Launching in fall 2012, CSULA’s BINF minor will train students to create computer software programs that analyze biological data and to familiarize them with pre-existing software programs and databases that analyze and store biological information.
The BINF minor is developed by Professor Jamil Momand, who teaches biochemistry in the Department of Chemistry and Biochemistry, and Associate Professor Valentino Crespi who teaches computer science in the Department of Computer Science. The funds for developing the BINF minor came from the Center for Interdisciplinary Quantitative Analysis, which is an National Institutes of Health-funded program.
“We put our heads together and said, ‘this is going to be a great opportunity for students.’ He [Crespi] did a survey of some computer science students to see what their interests were,” said Momand. “Partly based on the survey, we then modeled the minor after programs at a few other institutions, and put together a comprehensive model that was also achievable for science majors.”
At a cost of $2.3 billion, the first sequence human genome was expensive but greatly increased the attention on BINF, not just the work, but the prevalence of such data being easily uploaded to public computer servers. As a result, the cost of sequencing a human genome today is approximately $5,000, making it very affordable and increasing the chance that genome analysis will be a routine clinical procedure for years to come.
As written by Momand and Alison McCurdy in Concepts in Bioinformatics and Genomics, a manuscript currently under development, “In our time, and for the foreseeable future, biology data will be collected at an astounding rate. Whether the data is a new DNA sequence from an exotic animal, or a 3D-structure of a novel protein, the information is invariably stored in a database—some of which are accessible through the internet.”
The passage continued, “There has been a steady development of software tools to analyze this data. For those who wish to perform research in life sciences, it is essential to be aware of the databases and software programs commonly used by scientists. The field that has emerged from this information explosion is called bioinformatics.”
Bioinformatics overlaps with a number of other interdisciplinary subjects including, but not limited to, systems biology, computational biology, and genomics.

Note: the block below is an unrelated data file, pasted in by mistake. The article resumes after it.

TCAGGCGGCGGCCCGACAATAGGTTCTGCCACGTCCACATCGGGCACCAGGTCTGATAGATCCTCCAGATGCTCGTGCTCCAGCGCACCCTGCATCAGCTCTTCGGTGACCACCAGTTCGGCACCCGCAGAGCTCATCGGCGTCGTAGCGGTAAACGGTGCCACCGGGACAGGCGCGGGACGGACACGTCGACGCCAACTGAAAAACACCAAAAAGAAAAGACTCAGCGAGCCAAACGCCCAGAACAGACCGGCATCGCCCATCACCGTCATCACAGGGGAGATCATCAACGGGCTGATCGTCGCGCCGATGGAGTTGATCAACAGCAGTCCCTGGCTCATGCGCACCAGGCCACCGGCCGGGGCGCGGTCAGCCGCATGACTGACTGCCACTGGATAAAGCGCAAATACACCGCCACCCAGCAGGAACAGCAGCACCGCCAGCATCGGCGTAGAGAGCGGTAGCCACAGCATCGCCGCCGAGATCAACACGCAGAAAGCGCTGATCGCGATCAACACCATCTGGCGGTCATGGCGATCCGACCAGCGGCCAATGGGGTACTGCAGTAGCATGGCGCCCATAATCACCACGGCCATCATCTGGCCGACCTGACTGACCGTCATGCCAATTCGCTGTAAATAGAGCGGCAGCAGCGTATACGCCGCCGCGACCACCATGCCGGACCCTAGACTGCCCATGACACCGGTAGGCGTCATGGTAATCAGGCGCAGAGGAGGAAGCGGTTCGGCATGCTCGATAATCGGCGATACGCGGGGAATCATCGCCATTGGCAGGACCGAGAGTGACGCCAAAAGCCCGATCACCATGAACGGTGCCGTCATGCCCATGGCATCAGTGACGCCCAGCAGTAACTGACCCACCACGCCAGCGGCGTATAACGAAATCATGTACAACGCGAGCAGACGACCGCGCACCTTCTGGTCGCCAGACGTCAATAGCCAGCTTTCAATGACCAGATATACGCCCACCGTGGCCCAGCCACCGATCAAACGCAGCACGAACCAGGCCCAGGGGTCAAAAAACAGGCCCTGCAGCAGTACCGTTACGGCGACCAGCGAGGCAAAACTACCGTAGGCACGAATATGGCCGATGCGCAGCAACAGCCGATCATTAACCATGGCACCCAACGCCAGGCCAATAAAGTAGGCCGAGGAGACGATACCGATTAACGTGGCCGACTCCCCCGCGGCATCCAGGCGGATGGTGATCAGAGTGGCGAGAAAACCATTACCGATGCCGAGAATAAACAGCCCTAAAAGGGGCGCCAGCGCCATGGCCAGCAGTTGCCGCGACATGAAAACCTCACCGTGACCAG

The more specific goals of the BINF minor is for students to learn the ability to:
• program software on a bioinformatics/
• inculcate an understanding of biological questions that can be answered with bioinformatics;
• perform basic statistical analyses and have familiarity of advanced statistical analyses associated with bioinformatics;
• and design algorithms that can be useful for software development in the bioinformatics/
“Successful completion of the requirements for the Bioinformatics and Computational Biology Minor will provide students with a solid repertoire of basic skills and knowledge necessary for them to gain further experience or knowledge in the field,” said Momand. “We will assist our students in becoming competitive for careers in biotechnology and pharmaceutical sectors. In addition, the minor will likely make our mathematics, science, and engineering students more competitive for graduate programs in their respective major fields of study.”
There are 12 units of 400-level BINF courses (or approved substitutes)
Some of the industries students who earn a BINF minor will work in include pharmaceutical and biotechnology. They will also be doing research in such areas as molecular science, biochemistry, biology and the health sciences.
“This is an up-and-coming field with the advent of the sequencing of the human genome, and there is now a lot of interest in how it might help in medicine,” Momand said. “In the growing interest in bioinformatics, and even in their own field, earning this minor could definitely help them get a foothold in some industries.”
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